From Apocalypse and Dystopia to Bridget Jones’s Diary – International Women’s Day and Women’s Writing
Academics from the School of Cultural Studies & Humanities are involved in the Leeds Lit Fest and will be interviewing American author Diane Cook.
This month, Susan Watkins, Professor of Women’s Writing, and Dr Rachel Connor held a workshop for a group of Bradford schoolgirls at the Leeds Library, inviting them to explore the long tradition of women's dystopian and apocalyptic writing. In this blog post, they reflect on the success of the day.
Well, was it worth the wait? Was all the fuss of having a woman playing Doctor Who (I’m old fashioned) all that it was cracked up to be?
A new series of Doctor Who has begun, and it truly is the final straw, the end of the line. Over and out. Those unheeding fat-cat execs have made a terrible mistake, and I predict that the once loyal fanbase will soon turn against the show, the ratings will plummet and things will never be the same.
Windrush Bacchanal: Leeds West Indian Carnival Troupe Celebrate the 70th Anniversary of the Arrival of Empire Windrush
As we celebrate the 70th anniversary of the arrival of the Empire Windrush bringing Caribbean migrants to Britain, Dr Emily Zobel Marshall reflects on the history of Caribbean culture in Britain and how it has enriched our lives both here in Leeds and throughout the country.
What is the 'value' of an arts degree? Here, Professor Phil Cardew, Deputy Vice Chancellor (Academic), discusses why an arts degree goes beyond teaching students 'how to think'.
Not all research involves a 100,000 word thesis - it can be a film, a drawing or a dance performance. Professors Simon Morris and Robert Shail show us how.
In this blog, Oliver Bray, Head of Performing Arts at the university, looks at the performance of the Royal Wedding, the new Duchess of Sussex and Prince Harry.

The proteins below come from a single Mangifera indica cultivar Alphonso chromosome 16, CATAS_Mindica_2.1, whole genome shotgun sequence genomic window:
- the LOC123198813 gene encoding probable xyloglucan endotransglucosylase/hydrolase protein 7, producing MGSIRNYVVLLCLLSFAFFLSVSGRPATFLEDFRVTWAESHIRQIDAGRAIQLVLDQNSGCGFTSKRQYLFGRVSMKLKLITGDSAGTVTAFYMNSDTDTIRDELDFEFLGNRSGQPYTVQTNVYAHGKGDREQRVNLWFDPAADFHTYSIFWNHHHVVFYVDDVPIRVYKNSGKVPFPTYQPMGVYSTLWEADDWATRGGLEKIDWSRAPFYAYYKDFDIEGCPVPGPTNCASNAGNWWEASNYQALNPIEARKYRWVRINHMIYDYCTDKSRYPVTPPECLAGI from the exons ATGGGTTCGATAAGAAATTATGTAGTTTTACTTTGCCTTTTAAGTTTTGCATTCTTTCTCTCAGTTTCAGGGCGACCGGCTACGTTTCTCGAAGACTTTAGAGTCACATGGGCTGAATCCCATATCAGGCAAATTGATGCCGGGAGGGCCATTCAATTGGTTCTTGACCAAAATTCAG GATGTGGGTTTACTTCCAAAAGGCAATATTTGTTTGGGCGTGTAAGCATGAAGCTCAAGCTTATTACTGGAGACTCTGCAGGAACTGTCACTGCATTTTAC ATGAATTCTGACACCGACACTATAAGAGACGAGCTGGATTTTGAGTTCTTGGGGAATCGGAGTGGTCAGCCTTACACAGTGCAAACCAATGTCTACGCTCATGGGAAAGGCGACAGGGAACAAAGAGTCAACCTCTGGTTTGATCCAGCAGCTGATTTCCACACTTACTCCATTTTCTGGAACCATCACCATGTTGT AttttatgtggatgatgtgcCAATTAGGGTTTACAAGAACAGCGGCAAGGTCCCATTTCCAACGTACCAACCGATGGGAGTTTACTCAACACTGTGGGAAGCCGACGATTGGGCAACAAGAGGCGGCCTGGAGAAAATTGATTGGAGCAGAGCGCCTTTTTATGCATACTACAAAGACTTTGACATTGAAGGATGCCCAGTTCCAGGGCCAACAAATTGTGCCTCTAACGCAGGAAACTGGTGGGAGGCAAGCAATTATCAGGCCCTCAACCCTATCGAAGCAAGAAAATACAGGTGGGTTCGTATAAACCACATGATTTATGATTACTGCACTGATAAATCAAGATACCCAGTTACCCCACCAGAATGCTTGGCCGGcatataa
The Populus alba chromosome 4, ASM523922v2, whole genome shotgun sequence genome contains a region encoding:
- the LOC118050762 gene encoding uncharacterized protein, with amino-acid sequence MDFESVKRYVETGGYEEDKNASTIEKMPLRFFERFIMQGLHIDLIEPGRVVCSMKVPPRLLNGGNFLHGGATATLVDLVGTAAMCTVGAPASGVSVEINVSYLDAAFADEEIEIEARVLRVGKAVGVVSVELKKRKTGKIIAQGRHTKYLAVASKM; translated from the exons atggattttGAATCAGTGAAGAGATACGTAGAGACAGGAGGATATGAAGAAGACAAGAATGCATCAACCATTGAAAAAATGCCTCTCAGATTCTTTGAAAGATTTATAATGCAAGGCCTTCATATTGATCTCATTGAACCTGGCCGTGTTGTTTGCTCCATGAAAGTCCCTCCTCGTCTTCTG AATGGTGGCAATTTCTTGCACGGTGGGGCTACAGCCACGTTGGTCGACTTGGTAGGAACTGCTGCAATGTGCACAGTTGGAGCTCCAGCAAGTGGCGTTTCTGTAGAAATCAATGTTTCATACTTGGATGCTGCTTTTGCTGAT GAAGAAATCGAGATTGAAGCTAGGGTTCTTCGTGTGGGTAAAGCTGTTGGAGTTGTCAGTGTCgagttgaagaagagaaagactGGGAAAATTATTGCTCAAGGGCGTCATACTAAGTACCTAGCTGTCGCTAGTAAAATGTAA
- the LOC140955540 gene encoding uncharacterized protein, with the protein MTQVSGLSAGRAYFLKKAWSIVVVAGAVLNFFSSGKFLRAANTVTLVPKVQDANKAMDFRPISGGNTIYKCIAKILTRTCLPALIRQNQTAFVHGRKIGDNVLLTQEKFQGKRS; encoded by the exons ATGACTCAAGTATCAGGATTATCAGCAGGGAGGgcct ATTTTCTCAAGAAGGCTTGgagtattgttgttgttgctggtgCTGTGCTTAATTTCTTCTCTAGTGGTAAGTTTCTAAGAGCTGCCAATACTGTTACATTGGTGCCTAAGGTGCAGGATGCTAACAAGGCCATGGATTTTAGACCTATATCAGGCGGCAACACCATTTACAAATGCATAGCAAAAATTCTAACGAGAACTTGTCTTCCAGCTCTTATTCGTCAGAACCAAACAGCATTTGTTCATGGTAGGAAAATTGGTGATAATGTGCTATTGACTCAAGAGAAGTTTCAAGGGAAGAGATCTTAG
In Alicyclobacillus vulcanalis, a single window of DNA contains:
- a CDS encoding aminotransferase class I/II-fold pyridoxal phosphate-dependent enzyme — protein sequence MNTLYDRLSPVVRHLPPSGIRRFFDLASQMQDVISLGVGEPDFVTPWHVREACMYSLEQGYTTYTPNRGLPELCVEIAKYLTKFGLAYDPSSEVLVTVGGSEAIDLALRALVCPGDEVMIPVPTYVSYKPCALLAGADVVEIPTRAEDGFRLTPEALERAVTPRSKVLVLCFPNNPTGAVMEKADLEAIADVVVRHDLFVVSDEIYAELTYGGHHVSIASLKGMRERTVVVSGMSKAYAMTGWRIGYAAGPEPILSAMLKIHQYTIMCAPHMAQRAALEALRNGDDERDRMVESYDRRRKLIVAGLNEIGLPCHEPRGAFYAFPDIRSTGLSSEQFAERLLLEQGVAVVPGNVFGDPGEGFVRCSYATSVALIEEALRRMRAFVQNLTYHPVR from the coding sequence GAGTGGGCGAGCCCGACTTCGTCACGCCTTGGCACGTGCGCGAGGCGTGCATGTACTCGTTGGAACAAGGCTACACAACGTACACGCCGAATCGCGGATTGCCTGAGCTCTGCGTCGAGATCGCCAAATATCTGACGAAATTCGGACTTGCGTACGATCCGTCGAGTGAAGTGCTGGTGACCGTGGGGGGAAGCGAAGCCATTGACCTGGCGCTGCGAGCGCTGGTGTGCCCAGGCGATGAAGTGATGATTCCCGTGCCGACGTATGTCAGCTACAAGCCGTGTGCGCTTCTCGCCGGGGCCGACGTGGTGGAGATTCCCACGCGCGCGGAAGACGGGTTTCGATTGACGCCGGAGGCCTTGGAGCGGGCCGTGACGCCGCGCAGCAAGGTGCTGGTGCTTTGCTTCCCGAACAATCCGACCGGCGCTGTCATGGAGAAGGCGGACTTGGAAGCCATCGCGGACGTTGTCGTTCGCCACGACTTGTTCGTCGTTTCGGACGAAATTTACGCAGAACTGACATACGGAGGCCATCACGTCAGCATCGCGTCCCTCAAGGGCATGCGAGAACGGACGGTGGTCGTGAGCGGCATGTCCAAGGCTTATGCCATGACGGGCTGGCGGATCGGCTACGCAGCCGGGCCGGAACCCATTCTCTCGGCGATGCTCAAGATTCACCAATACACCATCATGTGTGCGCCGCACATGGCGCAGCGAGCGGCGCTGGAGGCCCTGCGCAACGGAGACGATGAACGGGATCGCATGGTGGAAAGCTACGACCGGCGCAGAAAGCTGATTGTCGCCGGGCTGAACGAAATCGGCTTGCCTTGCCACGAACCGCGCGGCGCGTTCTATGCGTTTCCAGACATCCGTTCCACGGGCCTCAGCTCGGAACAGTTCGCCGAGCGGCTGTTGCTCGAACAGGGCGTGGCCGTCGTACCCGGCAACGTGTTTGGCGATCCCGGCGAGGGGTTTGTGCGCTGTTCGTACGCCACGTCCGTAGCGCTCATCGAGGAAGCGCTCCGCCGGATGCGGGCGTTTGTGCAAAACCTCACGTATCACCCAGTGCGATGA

In this blog post, Professor Jonathan Long reflects on a recent event held in Bristol, as part of a national research network led by Leeds Beckett University examining the potential economic, social and cultural benefits of bringing together sport and the arts more effectively.
On Wednesday 1 July, Dr Casey Orr and colleagues Dr Lynne Hibberd and Dr Zoë Thompson organised a 15 mile night-time walk, starting at Broadcasting Place and finishing with a 2.30am full moon lightning sky at Almscliffe Crag. In this blog post, Casey shares her experience of the event.
Dr. Emily Zobel Marshall, Course Director in the School of Cultural Studies and Humanities, discusses her interview with Nigerian author Chimamanda Ngozi Adichie which took place at the Kings Hall in Ikley on Friday 30 May as part of the Ilkley Literature Festival. The event was sponsored by the Centre for Culture and the Arts at Leeds Beckett.
Leila Jancovich reacts to this week's report that government investment in the arts in London far outstrips that in the rest of the country.
In light of recent comments from the Culture Secretary, Professor Jonathan Long, an expert in leisure policy from the University's Carnegie Faculty explores the impact the arts makes to society.
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